Professor Dame Sue Black has been made an honorary Doctor of Medicine by the University of St Andrews.
Dame Sue, who is a professor of anatomy and forensic anthropology at the University of Dundee, was honoured for her major contribution to science and humanity.
As a world-renowned expert in examining human remains, she has travelled to Sierra Leone, Thailand and Iraq on behalf of the Foreign and Commonwealth Office to help identify the bodies of those killed in natural disasters and massacres.
Her work has included investigating mass graves in Kosovo to prepare evidence for the international war crimes tribunal. She was involved in identifying victims of the 2004 Boxing Day tsunami.
Also receiving an honorary doctorate was Professor Michael Ferguson, Regius Professor of Life Sciences at the University of Dundee, who was made a Doctor of Science.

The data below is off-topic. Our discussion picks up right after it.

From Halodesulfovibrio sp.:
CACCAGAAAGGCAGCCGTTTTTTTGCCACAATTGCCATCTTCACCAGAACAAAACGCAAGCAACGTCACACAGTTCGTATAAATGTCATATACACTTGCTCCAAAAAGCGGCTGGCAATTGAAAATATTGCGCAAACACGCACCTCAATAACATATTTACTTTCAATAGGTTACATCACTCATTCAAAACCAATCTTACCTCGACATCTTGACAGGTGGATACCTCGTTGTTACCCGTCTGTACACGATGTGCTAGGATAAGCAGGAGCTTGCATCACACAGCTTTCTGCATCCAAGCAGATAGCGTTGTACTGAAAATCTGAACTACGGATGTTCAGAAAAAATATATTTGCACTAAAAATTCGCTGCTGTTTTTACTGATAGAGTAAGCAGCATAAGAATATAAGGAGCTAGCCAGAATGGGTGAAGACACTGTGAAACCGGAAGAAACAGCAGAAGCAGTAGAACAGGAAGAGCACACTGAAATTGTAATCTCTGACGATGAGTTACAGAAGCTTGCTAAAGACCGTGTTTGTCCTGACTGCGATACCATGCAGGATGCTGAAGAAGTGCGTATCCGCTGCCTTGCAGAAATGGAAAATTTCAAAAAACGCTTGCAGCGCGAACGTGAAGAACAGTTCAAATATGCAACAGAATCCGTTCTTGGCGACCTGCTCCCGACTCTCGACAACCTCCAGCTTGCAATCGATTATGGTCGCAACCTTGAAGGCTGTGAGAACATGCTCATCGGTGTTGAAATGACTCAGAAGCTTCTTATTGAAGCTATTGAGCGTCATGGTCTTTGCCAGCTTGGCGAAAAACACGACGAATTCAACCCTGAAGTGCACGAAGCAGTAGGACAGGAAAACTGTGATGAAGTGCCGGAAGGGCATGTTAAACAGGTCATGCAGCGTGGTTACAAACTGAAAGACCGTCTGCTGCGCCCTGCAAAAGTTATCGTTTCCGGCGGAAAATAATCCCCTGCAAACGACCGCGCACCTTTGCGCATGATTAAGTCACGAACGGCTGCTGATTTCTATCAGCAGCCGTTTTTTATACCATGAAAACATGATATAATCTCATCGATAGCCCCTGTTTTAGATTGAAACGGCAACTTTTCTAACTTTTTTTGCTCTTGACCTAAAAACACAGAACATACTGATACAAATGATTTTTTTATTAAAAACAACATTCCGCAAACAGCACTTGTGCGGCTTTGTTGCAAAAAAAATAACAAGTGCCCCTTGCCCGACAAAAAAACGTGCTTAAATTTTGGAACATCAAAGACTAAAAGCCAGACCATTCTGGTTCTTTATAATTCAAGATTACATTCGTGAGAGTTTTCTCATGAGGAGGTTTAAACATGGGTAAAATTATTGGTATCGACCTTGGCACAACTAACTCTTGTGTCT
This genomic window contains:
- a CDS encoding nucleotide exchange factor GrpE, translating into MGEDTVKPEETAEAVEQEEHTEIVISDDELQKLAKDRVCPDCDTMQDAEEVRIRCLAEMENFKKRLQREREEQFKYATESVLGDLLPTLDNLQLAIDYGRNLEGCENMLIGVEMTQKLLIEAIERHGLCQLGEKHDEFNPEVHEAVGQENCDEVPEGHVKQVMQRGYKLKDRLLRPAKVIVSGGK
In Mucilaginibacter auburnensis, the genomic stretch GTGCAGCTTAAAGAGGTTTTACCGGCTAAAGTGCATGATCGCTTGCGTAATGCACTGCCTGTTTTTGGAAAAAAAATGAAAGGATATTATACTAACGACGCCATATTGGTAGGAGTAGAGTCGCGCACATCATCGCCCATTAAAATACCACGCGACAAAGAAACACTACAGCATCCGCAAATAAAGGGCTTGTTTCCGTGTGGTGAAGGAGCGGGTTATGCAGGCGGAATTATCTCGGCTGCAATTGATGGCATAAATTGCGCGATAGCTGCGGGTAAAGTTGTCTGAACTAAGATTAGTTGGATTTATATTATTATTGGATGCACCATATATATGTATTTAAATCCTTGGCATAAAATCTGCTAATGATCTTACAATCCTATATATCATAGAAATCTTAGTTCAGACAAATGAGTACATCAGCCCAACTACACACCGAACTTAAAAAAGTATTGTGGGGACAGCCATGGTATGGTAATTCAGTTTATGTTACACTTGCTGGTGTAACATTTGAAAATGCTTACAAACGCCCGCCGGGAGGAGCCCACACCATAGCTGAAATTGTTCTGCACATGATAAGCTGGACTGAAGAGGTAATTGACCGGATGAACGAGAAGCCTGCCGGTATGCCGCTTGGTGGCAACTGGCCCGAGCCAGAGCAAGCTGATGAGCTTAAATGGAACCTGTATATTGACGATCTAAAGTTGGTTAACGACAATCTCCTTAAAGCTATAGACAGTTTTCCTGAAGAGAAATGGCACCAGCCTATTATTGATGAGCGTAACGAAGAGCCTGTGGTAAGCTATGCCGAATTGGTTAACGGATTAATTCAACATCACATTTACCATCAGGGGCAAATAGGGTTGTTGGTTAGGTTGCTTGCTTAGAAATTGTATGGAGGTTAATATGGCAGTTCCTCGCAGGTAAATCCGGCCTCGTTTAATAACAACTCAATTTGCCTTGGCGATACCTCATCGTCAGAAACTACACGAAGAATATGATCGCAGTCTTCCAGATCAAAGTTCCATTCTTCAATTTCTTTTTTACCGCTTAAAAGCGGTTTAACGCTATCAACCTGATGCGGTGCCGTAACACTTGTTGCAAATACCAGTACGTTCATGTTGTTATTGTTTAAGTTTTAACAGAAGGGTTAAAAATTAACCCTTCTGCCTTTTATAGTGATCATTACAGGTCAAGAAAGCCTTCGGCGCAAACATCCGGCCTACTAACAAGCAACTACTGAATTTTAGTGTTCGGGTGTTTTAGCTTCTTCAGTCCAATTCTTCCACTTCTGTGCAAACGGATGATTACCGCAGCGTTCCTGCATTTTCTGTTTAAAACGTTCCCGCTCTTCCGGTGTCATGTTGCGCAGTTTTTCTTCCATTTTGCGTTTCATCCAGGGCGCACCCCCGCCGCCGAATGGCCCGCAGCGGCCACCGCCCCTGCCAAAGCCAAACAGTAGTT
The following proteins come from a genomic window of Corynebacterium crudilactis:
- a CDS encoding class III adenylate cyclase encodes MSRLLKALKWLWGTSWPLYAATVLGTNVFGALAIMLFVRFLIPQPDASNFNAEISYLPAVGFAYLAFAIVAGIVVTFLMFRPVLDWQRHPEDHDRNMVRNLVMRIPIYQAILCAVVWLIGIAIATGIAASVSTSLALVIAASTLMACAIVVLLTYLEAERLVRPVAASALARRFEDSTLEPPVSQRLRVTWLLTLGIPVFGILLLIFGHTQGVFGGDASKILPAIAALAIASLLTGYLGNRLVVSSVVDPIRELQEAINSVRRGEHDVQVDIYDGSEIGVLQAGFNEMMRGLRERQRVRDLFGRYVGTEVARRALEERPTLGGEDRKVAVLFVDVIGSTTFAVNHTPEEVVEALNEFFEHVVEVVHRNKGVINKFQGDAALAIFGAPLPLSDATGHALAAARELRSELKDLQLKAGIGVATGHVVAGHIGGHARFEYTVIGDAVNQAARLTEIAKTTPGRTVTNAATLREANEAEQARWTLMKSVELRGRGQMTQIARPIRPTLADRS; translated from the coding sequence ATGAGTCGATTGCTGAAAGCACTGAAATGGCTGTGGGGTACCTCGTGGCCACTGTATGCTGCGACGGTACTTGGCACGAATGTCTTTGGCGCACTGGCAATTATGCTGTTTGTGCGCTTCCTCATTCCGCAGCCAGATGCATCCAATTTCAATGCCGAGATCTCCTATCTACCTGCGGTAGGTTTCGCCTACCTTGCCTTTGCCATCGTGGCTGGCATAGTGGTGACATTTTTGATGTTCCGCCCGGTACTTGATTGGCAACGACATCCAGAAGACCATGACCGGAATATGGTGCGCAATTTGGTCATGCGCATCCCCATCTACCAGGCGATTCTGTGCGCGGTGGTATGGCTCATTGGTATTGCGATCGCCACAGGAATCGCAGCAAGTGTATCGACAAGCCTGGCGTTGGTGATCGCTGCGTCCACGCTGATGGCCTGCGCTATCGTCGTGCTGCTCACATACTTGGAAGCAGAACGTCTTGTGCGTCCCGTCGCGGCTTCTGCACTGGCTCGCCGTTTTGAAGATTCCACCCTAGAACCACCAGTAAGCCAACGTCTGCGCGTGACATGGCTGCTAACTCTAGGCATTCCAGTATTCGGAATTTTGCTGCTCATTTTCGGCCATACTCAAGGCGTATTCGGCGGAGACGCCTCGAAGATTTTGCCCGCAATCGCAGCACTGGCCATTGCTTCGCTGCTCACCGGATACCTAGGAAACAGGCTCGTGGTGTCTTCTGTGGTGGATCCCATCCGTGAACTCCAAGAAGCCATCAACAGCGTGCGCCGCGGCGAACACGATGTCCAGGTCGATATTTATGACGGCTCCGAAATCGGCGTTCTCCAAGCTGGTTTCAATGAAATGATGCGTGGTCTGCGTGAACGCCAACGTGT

Professor Feguson’s work has shed light on the biochemistry of parasites which spread tropical diseases including sleeping sickness.
He was a key player in building the Dundee Drug Discovery Unit and also helped to establish the city’s Discovery Centre for Translational Interdisciplinary Research, which brings scientists from different disciplines together to find medicines for malaria, trypanosomiasis and other diseases.
Students graduating in science, geography and medicine received their degrees in the Younger Hall on Thursday morning.
Welcoming those graduating, Professor Alan Dearle warned against a “so-called post-truth” society where expertise is not respected.
He said: “You have become or started to become experts in your respective fields. And that is of great value.”